The Sharpe Ratio is a measure of return-risk for a portfolio or individual investment. Like many concepts that lend themselves to mathematics, it is easier to understand what the Sharpe Ratio means if written in the form of an equation.
S = (R - T)/Sigma (My editor does not have the correct symbol for Sigma.)
Developed by Stanford Professor, William F. Sharpe, the return of the portfolio or investment is represented by R. T is a T-bill (90-Day for example) or risk-free cash investment and Sigma is the uncertainty or volatility of the investment.
To help understand the Sharpe Ratio, Faber and Richardson, in their The Ivy Portfolio book write,
"A good rule of thumb for Sharpe Ratios is that asset classes, over the long term, have Sharpes around 0.2 to 0.3. A "dummy" 60/40 allocation of stocks/bonds is around 0.4. The Ivy Portfolio allocation is around 0.6. However, over shorter periods, the numbers can bounce all over the place. From 1900-2008, the S&P 500 has had Sharpe Ratios per decade ranging from negative 0.8 (-0.8) (the 1970s) to 1.4 (the 1950s)." Keep in mind the current construction of the S&P 500 began around 1957.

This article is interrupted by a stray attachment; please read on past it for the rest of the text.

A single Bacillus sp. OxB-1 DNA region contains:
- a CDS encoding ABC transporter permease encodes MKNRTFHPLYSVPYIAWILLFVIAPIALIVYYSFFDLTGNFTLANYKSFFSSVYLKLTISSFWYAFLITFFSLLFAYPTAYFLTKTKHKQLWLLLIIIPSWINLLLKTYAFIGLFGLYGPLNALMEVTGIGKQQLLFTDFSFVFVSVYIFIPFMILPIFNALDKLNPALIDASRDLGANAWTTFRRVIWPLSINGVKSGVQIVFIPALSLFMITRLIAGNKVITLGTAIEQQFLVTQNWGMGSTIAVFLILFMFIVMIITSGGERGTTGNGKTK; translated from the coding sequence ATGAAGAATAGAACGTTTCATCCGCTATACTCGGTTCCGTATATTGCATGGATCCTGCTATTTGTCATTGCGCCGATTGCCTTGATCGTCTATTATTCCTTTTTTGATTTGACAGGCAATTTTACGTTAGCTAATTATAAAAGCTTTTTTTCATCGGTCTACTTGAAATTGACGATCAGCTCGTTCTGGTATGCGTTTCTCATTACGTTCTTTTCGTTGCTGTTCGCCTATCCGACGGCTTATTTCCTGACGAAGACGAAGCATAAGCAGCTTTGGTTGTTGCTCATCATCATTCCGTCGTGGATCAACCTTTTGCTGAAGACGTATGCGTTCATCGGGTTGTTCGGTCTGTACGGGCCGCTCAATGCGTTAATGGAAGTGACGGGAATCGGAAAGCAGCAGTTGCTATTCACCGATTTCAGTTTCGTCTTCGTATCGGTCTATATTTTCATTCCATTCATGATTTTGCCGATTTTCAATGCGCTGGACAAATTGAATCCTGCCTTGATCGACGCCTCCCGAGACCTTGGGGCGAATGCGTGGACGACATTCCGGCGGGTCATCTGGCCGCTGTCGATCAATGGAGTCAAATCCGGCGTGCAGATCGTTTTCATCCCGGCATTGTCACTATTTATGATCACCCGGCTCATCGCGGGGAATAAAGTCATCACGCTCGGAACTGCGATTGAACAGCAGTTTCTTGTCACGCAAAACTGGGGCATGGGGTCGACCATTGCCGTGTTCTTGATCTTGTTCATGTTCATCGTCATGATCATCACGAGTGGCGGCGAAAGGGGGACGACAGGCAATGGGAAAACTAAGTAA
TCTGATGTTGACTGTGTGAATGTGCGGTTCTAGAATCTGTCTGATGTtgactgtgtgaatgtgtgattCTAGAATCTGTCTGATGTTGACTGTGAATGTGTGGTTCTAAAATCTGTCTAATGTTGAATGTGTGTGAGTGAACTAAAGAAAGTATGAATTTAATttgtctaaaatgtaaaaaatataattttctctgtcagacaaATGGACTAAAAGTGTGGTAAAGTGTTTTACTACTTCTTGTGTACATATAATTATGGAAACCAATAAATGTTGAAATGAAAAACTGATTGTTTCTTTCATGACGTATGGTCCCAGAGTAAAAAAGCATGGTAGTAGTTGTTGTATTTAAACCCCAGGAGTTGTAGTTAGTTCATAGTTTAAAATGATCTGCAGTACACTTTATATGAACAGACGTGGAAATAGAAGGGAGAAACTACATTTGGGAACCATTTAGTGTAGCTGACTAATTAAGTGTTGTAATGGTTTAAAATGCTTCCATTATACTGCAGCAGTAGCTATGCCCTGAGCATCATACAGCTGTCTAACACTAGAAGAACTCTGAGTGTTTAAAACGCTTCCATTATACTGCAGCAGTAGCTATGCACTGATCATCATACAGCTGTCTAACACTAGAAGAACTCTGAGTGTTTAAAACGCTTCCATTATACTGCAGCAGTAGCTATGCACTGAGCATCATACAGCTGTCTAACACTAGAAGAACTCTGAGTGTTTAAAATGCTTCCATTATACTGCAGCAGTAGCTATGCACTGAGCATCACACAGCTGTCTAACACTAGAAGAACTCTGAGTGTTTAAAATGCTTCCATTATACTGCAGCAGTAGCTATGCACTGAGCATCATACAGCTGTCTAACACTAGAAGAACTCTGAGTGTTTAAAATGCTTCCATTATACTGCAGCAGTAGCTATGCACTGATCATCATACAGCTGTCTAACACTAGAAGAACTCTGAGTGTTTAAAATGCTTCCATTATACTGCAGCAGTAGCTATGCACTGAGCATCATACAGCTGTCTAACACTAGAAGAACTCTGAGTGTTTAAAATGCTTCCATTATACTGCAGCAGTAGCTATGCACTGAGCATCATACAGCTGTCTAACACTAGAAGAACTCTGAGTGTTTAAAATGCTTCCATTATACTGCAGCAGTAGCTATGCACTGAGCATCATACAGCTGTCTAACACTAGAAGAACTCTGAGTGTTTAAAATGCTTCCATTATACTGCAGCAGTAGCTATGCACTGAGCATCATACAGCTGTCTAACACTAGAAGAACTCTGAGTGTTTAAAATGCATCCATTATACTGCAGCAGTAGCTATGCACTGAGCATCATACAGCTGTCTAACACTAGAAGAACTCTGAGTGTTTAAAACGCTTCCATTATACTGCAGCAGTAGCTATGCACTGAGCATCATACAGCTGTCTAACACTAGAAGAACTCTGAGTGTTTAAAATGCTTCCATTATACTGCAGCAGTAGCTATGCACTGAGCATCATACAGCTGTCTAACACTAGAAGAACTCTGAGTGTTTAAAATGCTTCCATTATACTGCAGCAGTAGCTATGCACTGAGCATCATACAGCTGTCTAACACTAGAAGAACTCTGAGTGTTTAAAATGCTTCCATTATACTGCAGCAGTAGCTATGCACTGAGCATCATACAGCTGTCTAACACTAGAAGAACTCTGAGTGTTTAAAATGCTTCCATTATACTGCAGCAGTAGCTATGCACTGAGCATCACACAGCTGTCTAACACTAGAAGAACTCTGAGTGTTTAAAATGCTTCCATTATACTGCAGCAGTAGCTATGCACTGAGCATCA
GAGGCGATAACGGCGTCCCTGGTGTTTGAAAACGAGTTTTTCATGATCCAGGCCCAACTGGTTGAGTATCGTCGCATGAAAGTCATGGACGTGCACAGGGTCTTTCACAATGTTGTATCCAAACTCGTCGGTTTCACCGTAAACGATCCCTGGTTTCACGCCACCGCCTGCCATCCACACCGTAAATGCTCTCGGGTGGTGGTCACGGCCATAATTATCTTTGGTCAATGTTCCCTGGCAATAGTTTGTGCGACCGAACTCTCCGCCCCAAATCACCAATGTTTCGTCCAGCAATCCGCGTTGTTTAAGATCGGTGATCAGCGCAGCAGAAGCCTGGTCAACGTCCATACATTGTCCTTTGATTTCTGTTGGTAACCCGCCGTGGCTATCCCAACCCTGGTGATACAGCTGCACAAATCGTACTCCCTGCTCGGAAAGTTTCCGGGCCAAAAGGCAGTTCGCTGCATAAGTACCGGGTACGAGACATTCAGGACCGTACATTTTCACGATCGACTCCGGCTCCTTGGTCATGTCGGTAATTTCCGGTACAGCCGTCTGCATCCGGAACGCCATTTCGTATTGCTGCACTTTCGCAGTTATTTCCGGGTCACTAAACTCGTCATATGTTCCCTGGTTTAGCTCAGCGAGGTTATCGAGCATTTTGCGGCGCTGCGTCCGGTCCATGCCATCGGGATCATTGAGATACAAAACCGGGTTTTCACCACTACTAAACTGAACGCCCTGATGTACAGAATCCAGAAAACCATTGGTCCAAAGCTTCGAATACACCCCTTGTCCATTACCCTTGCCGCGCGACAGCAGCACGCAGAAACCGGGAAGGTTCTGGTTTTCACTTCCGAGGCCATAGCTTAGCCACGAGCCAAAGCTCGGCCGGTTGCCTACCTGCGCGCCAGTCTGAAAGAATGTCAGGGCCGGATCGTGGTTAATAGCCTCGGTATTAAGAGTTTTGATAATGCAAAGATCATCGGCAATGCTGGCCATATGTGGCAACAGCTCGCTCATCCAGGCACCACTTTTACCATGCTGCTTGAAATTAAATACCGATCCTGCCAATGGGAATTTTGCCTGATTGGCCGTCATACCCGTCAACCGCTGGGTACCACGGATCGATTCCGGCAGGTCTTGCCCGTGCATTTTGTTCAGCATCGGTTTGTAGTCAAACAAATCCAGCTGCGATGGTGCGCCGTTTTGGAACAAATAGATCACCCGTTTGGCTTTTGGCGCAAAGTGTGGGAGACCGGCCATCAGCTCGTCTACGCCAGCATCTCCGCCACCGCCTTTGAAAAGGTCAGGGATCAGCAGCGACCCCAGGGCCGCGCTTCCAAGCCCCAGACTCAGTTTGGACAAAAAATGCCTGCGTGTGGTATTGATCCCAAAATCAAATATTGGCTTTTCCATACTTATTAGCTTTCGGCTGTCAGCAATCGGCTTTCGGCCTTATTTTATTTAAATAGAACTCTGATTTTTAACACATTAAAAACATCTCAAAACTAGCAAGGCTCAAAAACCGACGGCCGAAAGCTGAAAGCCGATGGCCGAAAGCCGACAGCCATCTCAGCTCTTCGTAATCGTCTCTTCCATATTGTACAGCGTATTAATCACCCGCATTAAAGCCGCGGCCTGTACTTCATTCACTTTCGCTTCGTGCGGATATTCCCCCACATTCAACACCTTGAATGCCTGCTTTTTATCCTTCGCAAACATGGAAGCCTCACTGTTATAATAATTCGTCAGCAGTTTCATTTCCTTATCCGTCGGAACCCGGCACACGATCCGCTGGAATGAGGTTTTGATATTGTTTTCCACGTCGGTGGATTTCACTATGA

The reason for not using the Sharpe Ratio is that it penalizes the money manager for upside volatility. That is the nature of the Sigma calculation. Both the Sortino and Retirement Ratios circumvent this problem as both employ a semi-variance calculation in the denominator. This calculation omits upside volatility.
The reason for using a "downside risk" calculation in the denominator is that the purpose of investing is to make money and this requires volatility to the upside. It makes no sense to downgrade the money manager for gaining an upside advantage.
Both the Sortino and Retirement Ratios are slight modifications of the Sharpe Ratio, and for this reason we need to give Dr. Sharpe credit for his outstanding research.